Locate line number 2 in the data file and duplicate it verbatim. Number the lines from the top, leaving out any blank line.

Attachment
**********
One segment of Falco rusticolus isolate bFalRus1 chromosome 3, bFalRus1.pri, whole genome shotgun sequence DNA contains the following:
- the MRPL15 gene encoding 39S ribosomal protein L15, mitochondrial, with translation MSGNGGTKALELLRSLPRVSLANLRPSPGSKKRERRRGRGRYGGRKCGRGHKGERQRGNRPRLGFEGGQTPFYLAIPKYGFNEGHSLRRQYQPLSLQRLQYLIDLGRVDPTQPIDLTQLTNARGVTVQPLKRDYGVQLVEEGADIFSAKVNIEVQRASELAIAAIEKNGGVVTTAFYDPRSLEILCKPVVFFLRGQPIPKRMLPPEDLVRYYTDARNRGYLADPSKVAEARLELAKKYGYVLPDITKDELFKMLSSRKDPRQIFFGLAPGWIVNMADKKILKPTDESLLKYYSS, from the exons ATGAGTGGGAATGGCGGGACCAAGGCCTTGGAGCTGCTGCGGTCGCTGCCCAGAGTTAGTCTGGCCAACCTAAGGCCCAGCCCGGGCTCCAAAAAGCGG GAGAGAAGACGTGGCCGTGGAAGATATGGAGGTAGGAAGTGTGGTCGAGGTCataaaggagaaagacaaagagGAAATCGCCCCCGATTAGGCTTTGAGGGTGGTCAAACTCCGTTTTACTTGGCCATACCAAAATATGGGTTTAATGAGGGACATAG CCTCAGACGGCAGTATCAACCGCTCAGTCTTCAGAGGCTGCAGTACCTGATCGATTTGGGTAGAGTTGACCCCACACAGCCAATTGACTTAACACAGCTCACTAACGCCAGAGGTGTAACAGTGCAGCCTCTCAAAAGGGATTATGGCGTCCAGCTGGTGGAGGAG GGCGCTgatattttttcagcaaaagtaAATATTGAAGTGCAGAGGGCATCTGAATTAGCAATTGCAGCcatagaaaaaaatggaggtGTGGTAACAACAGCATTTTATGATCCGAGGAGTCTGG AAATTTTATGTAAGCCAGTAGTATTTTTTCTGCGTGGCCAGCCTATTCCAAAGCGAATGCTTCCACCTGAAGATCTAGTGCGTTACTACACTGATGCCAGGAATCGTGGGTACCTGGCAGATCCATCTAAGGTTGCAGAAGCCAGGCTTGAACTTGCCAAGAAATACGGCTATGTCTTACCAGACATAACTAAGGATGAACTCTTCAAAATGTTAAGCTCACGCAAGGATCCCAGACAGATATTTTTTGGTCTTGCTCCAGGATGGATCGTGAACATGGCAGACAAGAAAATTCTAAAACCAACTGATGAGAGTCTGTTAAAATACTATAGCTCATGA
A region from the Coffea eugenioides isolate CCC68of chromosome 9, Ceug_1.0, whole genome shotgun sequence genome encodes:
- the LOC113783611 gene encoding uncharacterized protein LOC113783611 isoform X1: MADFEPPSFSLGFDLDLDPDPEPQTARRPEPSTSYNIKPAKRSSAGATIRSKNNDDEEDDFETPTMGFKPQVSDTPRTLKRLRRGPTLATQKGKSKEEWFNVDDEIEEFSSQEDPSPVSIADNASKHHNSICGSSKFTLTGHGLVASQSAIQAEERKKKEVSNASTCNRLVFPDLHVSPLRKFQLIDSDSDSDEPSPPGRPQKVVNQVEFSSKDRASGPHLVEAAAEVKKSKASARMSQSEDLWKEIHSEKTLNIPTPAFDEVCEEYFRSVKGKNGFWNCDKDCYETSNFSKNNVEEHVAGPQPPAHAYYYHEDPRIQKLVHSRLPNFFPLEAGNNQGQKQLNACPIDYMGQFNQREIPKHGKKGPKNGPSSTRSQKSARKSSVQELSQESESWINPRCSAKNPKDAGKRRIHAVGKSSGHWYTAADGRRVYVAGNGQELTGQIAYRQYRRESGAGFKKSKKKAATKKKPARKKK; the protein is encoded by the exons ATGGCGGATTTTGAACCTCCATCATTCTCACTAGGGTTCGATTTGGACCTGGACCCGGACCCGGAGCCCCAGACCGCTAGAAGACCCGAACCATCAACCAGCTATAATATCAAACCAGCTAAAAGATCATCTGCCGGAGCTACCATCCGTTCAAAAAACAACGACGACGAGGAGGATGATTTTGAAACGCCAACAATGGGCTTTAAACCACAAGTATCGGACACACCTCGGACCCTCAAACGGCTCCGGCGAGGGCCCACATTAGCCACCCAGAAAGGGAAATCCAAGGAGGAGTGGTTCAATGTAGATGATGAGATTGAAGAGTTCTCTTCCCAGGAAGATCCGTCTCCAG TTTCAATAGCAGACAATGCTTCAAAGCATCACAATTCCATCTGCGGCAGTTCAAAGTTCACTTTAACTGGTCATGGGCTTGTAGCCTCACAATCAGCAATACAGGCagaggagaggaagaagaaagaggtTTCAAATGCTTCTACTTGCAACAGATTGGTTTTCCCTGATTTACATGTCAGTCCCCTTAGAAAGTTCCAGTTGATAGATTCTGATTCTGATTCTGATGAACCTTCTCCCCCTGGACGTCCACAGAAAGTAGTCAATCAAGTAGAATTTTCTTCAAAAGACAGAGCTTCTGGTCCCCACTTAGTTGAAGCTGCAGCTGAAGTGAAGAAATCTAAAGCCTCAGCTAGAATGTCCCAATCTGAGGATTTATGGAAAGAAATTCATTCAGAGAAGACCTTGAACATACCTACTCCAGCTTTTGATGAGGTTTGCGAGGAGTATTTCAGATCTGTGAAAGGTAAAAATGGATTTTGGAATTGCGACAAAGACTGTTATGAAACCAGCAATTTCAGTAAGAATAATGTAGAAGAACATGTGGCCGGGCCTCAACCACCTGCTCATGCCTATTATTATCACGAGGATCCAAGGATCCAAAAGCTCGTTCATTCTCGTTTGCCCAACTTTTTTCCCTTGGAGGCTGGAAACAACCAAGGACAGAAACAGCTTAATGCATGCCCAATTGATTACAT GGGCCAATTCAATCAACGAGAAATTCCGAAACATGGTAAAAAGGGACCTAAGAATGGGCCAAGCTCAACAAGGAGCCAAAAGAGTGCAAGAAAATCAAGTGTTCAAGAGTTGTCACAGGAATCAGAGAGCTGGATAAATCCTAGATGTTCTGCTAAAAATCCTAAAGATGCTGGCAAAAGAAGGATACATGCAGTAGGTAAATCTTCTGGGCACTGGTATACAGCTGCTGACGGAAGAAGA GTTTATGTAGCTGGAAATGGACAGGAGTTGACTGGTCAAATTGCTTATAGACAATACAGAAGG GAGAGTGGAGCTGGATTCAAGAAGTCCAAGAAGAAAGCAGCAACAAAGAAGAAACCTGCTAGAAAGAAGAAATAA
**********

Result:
- the MRPL15 gene encoding 39S ribosomal protein L15, mitochondrial, with translation MSGNGGTKALELLRSLPRVSLANLRPSPGSKKRERRRGRGRYGGRKCGRGHKGERQRGNRPRLGFEGGQTPFYLAIPKYGFNEGHSLRRQYQPLSLQRLQYLIDLGRVDPTQPIDLTQLTNARGVTVQPLKRDYGVQLVEEGADIFSAKVNIEVQRASELAIAAIEKNGGVVTTAFYDPRSLEILCKPVVFFLRGQPIPKRMLPPEDLVRYYTDARNRGYLADPSKVAEARLELAKKYGYVLPDITKDELFKMLSSRKDPRQIFFGLAPGWIVNMADKKILKPTDESLLKYYSS, from the exons ATGAGTGGGAATGGCGGGACCAAGGCCTTGGAGCTGCTGCGGTCGCTGCCCAGAGTTAGTCTGGCCAACCTAAGGCCCAGCCCGGGCTCCAAAAAGCGG GAGAGAAGACGTGGCCGTGGAAGATATGGAGGTAGGAAGTGTGGTCGAGGTCataaaggagaaagacaaagagGAAATCGCCCCCGATTAGGCTTTGAGGGTGGTCAAACTCCGTTTTACTTGGCCATACCAAAATATGGGTTTAATGAGGGACATAG CCTCAGACGGCAGTATCAACCGCTCAGTCTTCAGAGGCTGCAGTACCTGATCGATTTGGGTAGAGTTGACCCCACACAGCCAATTGACTTAACACAGCTCACTAACGCCAGAGGTGTAACAGTGCAGCCTCTCAAAAGGGATTATGGCGTCCAGCTGGTGGAGGAG GGCGCTgatattttttcagcaaaagtaAATATTGAAGTGCAGAGGGCATCTGAATTAGCAATTGCAGCcatagaaaaaaatggaggtGTGGTAACAACAGCATTTTATGATCCGAGGAGTCTGG AAATTTTATGTAAGCCAGTAGTATTTTTTCTGCGTGGCCAGCCTATTCCAAAGCGAATGCTTCCACCTGAAGATCTAGTGCGTTACTACACTGATGCCAGGAATCGTGGGTACCTGGCAGATCCATCTAAGGTTGCAGAAGCCAGGCTTGAACTTGCCAAGAAATACGGCTATGTCTTACCAGACATAACTAAGGATGAACTCTTCAAAATGTTAAGCTCACGCAAGGATCCCAGACAGATATTTTTTGGTCTTGCTCCAGGATGGATCGTGAACATGGCAGACAAGAAAATTCTAAAACCAACTGATGAGAGTCTGTTAAAATACTATAGCTCATGA